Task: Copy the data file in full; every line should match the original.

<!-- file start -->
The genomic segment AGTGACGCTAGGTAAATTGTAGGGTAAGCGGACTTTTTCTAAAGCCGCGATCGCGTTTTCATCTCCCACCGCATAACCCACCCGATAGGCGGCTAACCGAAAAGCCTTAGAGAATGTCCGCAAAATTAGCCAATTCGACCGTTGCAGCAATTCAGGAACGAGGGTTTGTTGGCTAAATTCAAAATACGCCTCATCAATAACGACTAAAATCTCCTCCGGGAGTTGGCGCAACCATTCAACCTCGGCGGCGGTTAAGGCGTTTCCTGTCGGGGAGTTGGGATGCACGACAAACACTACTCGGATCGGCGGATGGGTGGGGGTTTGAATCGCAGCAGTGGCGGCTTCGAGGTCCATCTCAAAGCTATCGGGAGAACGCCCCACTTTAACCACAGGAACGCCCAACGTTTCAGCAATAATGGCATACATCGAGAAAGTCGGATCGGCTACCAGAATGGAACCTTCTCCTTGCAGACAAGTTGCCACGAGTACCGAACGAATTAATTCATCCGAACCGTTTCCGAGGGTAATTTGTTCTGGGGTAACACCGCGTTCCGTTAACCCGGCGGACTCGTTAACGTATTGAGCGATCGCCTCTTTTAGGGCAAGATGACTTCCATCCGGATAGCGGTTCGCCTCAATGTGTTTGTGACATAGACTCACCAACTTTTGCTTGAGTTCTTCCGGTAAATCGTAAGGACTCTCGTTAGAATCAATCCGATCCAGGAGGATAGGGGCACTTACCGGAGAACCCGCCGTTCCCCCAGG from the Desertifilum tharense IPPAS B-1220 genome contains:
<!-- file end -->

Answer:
The genomic segment AGTGACGCTAGGTAAATTGTAGGGTAAGCGGACTTTTTCTAAAGCCGCGATCGCGTTTTCATCTCCCACCGCATAACCCACCCGATAGGCGGCTAACCGAAAAGCCTTAGAGAATGTCCGCAAAATTAGCCAATTCGACCGTTGCAGCAATTCAGGAACGAGGGTTTGTTGGCTAAATTCAAAATACGCCTCATCAATAACGACTAAAATCTCCTCCGGGAGTTGGCGCAACCATTCAACCTCGGCGGCGGTTAAGGCGTTTCCTGTCGGGGAGTTGGGATGCACGACAAACACTACTCGGATCGGCGGATGGGTGGGGGTTTGAATCGCAGCAGTGGCGGCTTCGAGGTCCATCTCAAAGCTATCGGGAGAACGCCCCACTTTAACCACAGGAACGCCCAACGTTTCAGCAATAATGGCATACATCGAGAAAGTCGGATCGGCTACCAGAATGGAACCTTCTCCTTGCAGACAAGTTGCCACGAGTACCGAACGAATTAATTCATCCGAACCGTTTCCGAGGGTAATTTGTTCTGGGGTAACACCGCGTTCCGTTAACCCGGCGGACTCGTTAACGTATTGAGCGATCGCCTCTTTTAGGGCAAGATGACTTCCATCCGGATAGCGGTTCGCCTCAATGTGTTTGTGACATAGACTCACCAACTTTTGCTTGAGTTCTTCCGGTAAATCGTAAGGACTCTCGTTAGAATCAATCCGATCCAGGAGGATAGGGGCACTTACCGGAGAACCCGCCGTTCCCCCAGG from the Desertifilum tharense IPPAS B-1220 genome contains: